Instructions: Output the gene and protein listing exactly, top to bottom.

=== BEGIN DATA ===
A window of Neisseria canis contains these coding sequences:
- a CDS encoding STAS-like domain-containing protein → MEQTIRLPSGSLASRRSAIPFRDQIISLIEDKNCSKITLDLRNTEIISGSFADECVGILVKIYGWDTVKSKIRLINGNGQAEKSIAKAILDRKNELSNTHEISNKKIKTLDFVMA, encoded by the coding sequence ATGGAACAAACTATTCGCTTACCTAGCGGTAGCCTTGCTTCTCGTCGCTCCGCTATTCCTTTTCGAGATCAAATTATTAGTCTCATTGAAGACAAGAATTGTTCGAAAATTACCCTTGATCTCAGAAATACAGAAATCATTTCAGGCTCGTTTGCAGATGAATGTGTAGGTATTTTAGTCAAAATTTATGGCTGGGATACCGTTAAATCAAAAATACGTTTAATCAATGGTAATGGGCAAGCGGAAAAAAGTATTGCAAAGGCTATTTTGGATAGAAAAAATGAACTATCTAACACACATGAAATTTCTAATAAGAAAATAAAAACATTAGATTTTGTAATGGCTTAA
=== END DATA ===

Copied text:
A window of Neisseria canis contains these coding sequences:
- a CDS encoding STAS-like domain-containing protein → MEQTIRLPSGSLASRRSAIPFRDQIISLIEDKNCSKITLDLRNTEIISGSFADECVGILVKIYGWDTVKSKIRLINGNGQAEKSIAKAILDRKNELSNTHEISNKKIKTLDFVMA, encoded by the coding sequence ATGGAACAAACTATTCGCTTACCTAGCGGTAGCCTTGCTTCTCGTCGCTCCGCTATTCCTTTTCGAGATCAAATTATTAGTCTCATTGAAGACAAGAATTGTTCGAAAATTACCCTTGATCTCAGAAATACAGAAATCATTTCAGGCTCGTTTGCAGATGAATGTGTAGGTATTTTAGTCAAAATTTATGGCTGGGATACCGTTAAATCAAAAATACGTTTAATCAATGGTAATGGGCAAGCGGAAAAAAGTATTGCAAAGGCTATTTTGGATAGAAAAAATGAACTATCTAACACACATGAAATTTCTAATAAGAAAATAAAAACATTAGATTTTGTAATGGCTTAA